The Russo-Indian top-level summit that took place on October 4-5 in New Delhi followed the 2+2 meeting between the top defense and diplomatic officials of India and the United States that was held on September 6. The US-Indian meeting addressed a number of topics, including the purchase of the Russian-made S-400 missile defense systems, the Iran oil embargo and, most notably, longstanding military cooperation between New Delhi and Washington. While the Trump administration is trying to win over the Indian leadership, mulling over potential waivers from US sanctions and use New Delhi as a bulwark against rising China, India continues to adhere to its sovereign foreign strategy and develop its longstanding partnership with Russia.
Sputnik reached out to Amrita Dhillon, a foreign policy analyst and founding editor of The Kootneeti, asking her to comment on the dynamics of Russo-Indian relations amid Washington's charm offensive.
Sputnik: Russian President Vladimir Putin held a bilateral meeting with Indian Prime Minister Narendra Modi on October 4-5. What issues came into focus for Moscow and New Delhi besides signing the $5 billion S-400 deal?
Amrita Dhillon: The Russian president participated in the 19th India-Russia annual summit which was originally started back in 2001. It's [the] mutual understanding and vibrant leadership from both the extended neighbors that this annual talk never got derailed due to any trust deficit or external factors like [the] US, China or Pakistan. So there are very high expectations among Indians as this reflects India's sovereignty in its defense and foreign policy.
Other than S-400, PM Modi and President Putin signed a crucial memorandum of understanding [MoU] between [the] Indian Space Agency ISRO and the Federal Space Agency of Russia on joint activities in the field of [the] human spaceflight program, Gaganyaan. Both countries also vowed to fight against terrorism and drug trafficking.
[Another] important pact includes nuke energy, under which both the nations will cooperate with each other on the six nuclear power projects in India. Cooperation in railway projects will set new dimensions in the connectivity where both the countries need transformation.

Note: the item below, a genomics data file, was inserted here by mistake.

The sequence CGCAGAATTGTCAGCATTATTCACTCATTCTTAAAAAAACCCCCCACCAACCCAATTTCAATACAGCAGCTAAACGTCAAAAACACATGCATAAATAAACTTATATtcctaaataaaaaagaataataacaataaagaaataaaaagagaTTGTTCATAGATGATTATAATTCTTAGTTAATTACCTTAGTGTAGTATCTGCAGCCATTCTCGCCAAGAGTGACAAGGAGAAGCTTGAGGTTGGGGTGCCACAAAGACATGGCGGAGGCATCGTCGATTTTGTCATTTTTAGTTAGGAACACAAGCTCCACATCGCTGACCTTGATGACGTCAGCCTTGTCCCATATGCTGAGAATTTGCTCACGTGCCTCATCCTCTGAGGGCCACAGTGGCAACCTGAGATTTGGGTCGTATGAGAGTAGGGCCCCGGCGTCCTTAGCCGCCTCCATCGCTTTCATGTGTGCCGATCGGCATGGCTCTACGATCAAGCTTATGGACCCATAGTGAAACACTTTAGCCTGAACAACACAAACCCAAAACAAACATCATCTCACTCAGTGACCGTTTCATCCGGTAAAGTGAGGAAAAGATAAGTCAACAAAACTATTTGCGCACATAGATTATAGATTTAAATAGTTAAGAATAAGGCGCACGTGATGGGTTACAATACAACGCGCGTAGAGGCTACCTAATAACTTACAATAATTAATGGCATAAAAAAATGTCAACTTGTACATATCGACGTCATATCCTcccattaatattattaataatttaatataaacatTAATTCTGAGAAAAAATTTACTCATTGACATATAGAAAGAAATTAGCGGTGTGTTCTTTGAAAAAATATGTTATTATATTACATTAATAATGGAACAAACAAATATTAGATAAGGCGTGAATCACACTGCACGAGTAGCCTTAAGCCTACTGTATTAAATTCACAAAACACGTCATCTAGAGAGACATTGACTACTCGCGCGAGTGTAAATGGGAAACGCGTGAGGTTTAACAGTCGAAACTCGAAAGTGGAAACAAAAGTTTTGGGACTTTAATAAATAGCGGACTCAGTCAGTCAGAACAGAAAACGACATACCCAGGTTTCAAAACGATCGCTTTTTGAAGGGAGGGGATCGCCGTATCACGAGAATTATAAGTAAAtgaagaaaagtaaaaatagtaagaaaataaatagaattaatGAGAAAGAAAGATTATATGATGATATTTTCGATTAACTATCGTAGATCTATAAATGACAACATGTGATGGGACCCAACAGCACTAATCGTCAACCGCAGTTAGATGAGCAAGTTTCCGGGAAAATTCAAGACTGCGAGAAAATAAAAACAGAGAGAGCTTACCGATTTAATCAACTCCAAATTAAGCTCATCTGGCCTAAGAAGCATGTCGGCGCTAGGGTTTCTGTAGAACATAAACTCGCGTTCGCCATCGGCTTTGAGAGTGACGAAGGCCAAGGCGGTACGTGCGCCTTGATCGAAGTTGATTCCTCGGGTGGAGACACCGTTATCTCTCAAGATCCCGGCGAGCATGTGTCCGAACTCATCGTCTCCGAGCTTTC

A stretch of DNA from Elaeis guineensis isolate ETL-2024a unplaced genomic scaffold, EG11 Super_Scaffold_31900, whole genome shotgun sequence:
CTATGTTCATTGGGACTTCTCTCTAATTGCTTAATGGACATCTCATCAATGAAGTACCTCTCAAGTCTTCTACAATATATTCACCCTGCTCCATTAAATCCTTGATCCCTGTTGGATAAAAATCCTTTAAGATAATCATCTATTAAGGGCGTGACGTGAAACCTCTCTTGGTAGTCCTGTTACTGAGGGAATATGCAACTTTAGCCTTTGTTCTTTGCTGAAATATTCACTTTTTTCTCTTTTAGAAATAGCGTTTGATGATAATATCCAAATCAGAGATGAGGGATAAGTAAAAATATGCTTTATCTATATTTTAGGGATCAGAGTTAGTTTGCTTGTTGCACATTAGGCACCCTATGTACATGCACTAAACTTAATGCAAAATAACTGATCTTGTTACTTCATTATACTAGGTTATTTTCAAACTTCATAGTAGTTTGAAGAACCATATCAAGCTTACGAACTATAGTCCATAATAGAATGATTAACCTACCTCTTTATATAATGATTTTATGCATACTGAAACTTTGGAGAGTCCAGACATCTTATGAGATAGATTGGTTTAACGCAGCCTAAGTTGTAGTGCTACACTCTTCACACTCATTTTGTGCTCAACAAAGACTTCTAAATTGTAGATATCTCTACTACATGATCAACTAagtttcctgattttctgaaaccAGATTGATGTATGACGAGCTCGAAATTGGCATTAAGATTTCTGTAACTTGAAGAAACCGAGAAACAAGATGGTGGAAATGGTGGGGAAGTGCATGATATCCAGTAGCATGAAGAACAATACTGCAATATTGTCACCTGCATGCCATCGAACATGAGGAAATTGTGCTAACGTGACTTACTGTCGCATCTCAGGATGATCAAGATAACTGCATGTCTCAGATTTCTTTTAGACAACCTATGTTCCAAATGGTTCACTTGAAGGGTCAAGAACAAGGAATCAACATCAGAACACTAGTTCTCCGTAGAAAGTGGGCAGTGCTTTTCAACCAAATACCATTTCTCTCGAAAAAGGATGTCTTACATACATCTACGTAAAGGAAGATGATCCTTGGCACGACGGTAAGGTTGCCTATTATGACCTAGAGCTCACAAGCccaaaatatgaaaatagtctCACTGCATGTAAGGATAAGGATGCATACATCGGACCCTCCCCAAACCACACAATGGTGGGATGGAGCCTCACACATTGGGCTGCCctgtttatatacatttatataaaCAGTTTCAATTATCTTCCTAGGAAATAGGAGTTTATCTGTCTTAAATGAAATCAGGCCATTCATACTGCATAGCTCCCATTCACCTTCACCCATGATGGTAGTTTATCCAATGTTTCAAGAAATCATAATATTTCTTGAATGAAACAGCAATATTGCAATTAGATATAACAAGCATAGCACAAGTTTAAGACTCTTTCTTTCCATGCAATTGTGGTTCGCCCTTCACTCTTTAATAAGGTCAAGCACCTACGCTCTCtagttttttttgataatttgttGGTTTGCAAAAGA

Sputnik: In September 2018, India and the US held 2+2 talks. However, it appears that Secretary of State Mike Pompeo and Defense Secretary James Mattis failed to convince New Delhi to abandon its defense cooperation with Russia and ban Iran's crude despite the sanctions threats. What's your prognosis on Washington's attempts to bring India into its fold? What is the main difference between the US and Russia's approach to India, in your opinion?
Amrita Dhillon: Since the Soviet era, Russia has been one of [the] closest allies of India meeting the country's defense needs. Mutual understanding [between the countries] is far higher [than that between New Delhi and Washington]. India is the only country which rents nuclear submarines from Russia.
Even Washington understands this and it would not like to jeopardize the relations by taking some steps that can be viewed in New Delhi as unfriendly, as a major chunk of its policies in Asia, especially China is revolving around India. The duality of American policy is visible over S-400 where it imposed sanctions on China for purchasing S-400 from Russia, and for [the] same India got a waiver.
Already facing differences on Iran with the EU, [the] Trump administration would like to play wisely, and I believe agreeing on Significant Reduction Exemptions (SRE Waivers) to Iran is part of it. According to a recent study by Pew Research, when the US is suffering a decline in its international image, especially among its all-time allies like Germany, where only 30 percent see the US as a favorable nation (declined by 27 percent compared to the Obama presidency) it definitely, should choose wise options for Asia and not flexing its muscles.
Sputnik: India Today opined that New Delhi and Moscow play the role of global balancers amid the US-China political, economic and military spat. Do you agree with this stance? What do you think about the geopolitical role of the Russian-Indian duet?
Amrita Dhillon: I agree India and Russia are two distant neighbors who always had a similar [stance] on the terrorism. Both are integral members of BRICS, and amidst the US-China spat on politics, economy and military issues, India and Russia [can]definitely act as a global balancer in the scenario when the global focus is towards the US and China. However, few of the challenges persist imagining this duet on a global level, China and Pakistan being the major among [them]. We can even say that 2+2 was not actually about the fate of two nation's policy, but six — Russia, China, Pakistan, Iran are the immediate observers of this dialogue, and wiser diplomatic moves on the ground by both nations could act as a global balancer shaping [an] Indo-Russia duet in relations with Trump's America.
Amrita Dhillon is the founding editor of The Kootneeti. She's also an honorary analyst at the Equilibrium Global (Argentina). She's researching the issue of the militarization of artificial intelligence.
The views and opinions expressed by the contributors do not necessarily reflect those of Sputnik.